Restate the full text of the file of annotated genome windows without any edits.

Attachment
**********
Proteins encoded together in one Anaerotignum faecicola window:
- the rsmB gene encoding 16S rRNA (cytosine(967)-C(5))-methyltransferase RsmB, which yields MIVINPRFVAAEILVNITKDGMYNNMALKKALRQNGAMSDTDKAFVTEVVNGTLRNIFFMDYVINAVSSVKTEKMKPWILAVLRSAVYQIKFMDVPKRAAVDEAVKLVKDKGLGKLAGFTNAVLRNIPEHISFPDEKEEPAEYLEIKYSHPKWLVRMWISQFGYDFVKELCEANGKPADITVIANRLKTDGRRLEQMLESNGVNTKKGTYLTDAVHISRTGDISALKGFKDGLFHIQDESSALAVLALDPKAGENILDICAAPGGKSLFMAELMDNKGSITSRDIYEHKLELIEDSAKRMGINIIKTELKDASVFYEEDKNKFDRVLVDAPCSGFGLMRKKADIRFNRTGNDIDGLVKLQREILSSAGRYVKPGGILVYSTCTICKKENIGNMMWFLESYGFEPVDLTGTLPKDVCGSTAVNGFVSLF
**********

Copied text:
Proteins encoded together in one Anaerotignum faecicola window:
- the rsmB gene encoding 16S rRNA (cytosine(967)-C(5))-methyltransferase RsmB, which yields MIVINPRFVAAEILVNITKDGMYNNMALKKALRQNGAMSDTDKAFVTEVVNGTLRNIFFMDYVINAVSSVKTEKMKPWILAVLRSAVYQIKFMDVPKRAAVDEAVKLVKDKGLGKLAGFTNAVLRNIPEHISFPDEKEEPAEYLEIKYSHPKWLVRMWISQFGYDFVKELCEANGKPADITVIANRLKTDGRRLEQMLESNGVNTKKGTYLTDAVHISRTGDISALKGFKDGLFHIQDESSALAVLALDPKAGENILDICAAPGGKSLFMAELMDNKGSITSRDIYEHKLELIEDSAKRMGINIIKTELKDASVFYEEDKNKFDRVLVDAPCSGFGLMRKKADIRFNRTGNDIDGLVKLQREILSSAGRYVKPGGILVYSTCTICKKENIGNMMWFLESYGFEPVDLTGTLPKDVCGSTAVNGFVSLF